Chevrolet Bolt Production Will Finally Restart In April

The Bolt is coming back as GM looks to put the battery fire recall in the past.

byLewin Day| UPDATED Feb 15, 2022 8:24 PM
Chevrolet Bolt Production Will Finally Restart In April
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The Chevrolet Bolt has had a fraught existence, with GM's little electric subcompact wracked by a recall that ensnared every example built since 2016. There's now light at the end of the tunnel, however, as GM has announced it will restart production of the Bolt beginning on April 4, reports Automotive News.

Bolt production came to a halt in August 2021 while GM and battery supplier LG scrambled to find a solution to the model's unexpected fire issue. The line at GM's Orion Assembly Plant last ran in November 2021 for just two weeks, in order to build vehicles for customers and dealers affected by the recall. The six-month pause marks the longest-known assembly halt in Chevrolet's history, according to Automotive News.

The recall concerned battery fire risks, and first kicked off back in November 2020, when GM recalled a limited number of vehicles. As months rolled by, the recall expanded to include the entire Bolt production run to date, with GM committing to provide replacement batteries for recalled vehicles.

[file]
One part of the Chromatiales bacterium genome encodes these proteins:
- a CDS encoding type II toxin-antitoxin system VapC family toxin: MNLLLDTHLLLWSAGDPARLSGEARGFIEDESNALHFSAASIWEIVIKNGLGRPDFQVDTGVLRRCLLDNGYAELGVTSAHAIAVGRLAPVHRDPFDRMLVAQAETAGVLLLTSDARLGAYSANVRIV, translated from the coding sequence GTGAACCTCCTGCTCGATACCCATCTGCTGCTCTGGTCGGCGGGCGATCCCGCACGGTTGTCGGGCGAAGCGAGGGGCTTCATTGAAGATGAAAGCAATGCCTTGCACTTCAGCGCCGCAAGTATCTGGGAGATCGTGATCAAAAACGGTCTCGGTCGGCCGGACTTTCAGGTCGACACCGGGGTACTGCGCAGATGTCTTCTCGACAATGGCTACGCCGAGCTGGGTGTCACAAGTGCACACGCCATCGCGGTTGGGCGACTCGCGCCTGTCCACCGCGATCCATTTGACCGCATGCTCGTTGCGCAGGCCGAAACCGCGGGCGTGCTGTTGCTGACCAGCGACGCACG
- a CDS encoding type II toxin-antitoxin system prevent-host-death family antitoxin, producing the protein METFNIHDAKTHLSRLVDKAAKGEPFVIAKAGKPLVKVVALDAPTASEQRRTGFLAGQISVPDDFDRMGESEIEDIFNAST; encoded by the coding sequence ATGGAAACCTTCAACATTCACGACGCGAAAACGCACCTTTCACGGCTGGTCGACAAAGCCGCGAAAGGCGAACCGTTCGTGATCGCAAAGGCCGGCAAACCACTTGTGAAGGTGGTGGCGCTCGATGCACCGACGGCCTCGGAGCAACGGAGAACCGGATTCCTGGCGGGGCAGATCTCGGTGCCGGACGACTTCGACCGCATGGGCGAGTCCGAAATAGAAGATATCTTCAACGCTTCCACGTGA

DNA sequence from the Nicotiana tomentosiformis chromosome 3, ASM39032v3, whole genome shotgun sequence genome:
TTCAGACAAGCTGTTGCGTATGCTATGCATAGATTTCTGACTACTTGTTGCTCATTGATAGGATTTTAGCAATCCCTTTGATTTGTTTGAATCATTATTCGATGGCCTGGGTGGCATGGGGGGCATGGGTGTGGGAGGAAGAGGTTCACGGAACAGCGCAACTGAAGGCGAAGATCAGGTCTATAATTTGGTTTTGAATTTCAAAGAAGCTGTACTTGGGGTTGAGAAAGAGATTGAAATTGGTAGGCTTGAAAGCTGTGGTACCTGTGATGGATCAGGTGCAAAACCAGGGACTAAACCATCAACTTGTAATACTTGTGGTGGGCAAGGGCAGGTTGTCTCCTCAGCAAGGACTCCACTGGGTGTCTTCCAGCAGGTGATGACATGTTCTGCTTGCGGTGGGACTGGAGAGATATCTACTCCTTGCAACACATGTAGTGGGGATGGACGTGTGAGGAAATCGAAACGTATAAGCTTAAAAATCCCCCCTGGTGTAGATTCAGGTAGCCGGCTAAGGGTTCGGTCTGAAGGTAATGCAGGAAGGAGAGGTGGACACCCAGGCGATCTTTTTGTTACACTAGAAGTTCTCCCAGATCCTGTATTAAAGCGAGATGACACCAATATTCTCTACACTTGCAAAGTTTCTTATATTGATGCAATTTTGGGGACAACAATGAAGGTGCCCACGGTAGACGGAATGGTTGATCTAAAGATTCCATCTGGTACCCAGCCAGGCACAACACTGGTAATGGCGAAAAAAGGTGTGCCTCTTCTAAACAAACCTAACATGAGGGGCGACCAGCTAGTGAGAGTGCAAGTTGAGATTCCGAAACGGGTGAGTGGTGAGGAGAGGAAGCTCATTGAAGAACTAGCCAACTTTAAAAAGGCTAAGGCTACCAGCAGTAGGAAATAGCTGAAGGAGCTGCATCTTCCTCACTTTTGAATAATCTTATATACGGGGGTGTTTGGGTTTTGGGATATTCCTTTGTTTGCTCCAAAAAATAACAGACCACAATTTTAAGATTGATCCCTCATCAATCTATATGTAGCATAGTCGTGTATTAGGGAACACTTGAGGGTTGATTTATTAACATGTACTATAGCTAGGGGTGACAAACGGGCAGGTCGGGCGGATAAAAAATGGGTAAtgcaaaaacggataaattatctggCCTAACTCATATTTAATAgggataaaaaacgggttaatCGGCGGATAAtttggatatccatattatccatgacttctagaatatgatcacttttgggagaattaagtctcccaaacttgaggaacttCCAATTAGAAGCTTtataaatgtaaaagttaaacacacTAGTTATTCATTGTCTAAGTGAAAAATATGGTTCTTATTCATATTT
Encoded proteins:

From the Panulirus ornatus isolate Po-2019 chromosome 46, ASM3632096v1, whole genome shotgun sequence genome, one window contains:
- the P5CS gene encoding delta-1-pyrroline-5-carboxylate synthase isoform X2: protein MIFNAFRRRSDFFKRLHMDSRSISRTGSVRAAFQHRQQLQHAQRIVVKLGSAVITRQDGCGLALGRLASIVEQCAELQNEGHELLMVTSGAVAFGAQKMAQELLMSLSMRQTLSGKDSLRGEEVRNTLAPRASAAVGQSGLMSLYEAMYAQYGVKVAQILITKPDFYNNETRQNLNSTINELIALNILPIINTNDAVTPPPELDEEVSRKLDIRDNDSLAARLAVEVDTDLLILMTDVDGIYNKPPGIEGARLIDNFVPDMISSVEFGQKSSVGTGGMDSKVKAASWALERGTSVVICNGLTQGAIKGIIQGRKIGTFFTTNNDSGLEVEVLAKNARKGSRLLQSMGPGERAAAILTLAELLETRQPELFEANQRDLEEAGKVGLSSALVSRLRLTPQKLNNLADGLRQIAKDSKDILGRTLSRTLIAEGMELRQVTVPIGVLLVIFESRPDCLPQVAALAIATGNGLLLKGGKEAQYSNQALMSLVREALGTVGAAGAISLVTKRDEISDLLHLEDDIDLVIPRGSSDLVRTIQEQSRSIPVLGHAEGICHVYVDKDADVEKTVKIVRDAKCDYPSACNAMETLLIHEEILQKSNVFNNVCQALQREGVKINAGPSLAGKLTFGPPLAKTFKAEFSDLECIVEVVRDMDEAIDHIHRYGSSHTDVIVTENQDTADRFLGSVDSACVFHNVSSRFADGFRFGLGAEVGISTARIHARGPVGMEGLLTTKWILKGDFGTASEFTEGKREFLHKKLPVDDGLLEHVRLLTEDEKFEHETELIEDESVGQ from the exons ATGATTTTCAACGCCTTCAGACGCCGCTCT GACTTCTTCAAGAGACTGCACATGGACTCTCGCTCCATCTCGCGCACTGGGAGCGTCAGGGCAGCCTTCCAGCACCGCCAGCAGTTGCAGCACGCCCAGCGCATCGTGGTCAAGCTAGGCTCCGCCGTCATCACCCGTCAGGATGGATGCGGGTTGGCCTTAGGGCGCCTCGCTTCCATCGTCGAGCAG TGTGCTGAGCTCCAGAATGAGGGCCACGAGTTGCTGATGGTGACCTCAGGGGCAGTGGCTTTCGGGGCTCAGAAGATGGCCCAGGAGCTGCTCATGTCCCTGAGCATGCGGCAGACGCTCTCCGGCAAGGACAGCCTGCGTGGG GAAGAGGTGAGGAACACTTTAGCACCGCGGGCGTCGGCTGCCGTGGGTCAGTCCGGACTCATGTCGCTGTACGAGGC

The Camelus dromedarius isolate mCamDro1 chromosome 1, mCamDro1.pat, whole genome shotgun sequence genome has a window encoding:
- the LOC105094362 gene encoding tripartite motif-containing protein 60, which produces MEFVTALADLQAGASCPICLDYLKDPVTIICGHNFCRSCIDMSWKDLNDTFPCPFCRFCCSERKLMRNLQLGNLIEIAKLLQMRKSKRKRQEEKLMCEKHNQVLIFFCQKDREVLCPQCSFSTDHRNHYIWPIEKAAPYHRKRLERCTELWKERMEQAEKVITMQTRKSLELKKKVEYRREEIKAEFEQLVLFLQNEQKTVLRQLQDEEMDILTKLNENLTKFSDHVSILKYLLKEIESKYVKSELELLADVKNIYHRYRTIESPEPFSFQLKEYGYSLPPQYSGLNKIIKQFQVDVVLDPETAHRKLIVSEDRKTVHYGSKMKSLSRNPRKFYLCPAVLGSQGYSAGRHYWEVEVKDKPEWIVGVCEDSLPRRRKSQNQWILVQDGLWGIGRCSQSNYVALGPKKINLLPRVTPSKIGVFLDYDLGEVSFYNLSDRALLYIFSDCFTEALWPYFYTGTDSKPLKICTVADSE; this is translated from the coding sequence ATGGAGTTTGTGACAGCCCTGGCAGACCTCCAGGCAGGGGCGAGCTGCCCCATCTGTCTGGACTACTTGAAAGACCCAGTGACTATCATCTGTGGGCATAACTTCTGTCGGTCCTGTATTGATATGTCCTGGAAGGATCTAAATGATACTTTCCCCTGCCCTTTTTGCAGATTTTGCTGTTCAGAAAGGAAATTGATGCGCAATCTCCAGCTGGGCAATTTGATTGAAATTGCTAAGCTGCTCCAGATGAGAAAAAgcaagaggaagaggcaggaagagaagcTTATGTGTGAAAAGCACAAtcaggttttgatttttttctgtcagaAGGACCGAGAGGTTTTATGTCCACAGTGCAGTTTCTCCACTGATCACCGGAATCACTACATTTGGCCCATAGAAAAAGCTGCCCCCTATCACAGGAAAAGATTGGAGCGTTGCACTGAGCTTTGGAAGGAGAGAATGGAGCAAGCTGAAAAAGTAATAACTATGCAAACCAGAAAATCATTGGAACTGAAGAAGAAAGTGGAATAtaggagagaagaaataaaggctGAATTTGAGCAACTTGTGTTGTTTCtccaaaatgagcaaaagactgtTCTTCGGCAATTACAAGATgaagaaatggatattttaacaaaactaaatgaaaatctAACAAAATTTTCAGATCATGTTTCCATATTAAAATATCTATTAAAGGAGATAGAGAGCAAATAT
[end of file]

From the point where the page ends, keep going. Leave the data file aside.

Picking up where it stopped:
As defective batteries were found to be the cause of the problem, LG has committed to paying GM $2 billion to cover the costs of the recall effort. GM has not revealed the pace at which battery replacements are happening, nor the number of Bolts it purchased back from affected customers.  

GM spokesperson Dan Flores notes that the recall has placed a strain on owners, stating that "We appreciate the patience customers have shown throughout the recall." Notably, GM has stuck with the Bolt through thick and thin, with Flores adding "We remain committed to Bolt EV and EUV and this decision will allow us to simultaneously replace battery modules and resume retail sales soon, which were strong before the recall."

Dealerships will be able to sell the new production Bolt EVs and EUVs as soon as they receive them, according to GM. However, existing vehicle stock that hasn't been repaired under recall is still subject to a stop-sale order. The move makes sense, as it's key to giving customers peace of mind when shopping for a new Chevrolet Bolt, so they needn't worry that they may be buying a defective vehicle.   

With electric cars and trucks becoming the next major battleground in the automotive market, GM will be glad to be getting back on track ahead of some major product launches in the years to come. With the company opening its own battery factories to power models like the Chevrolet Silverado EV and GMC Hummer EV, it will be eager to avoid repeating the mistakes of the past. 

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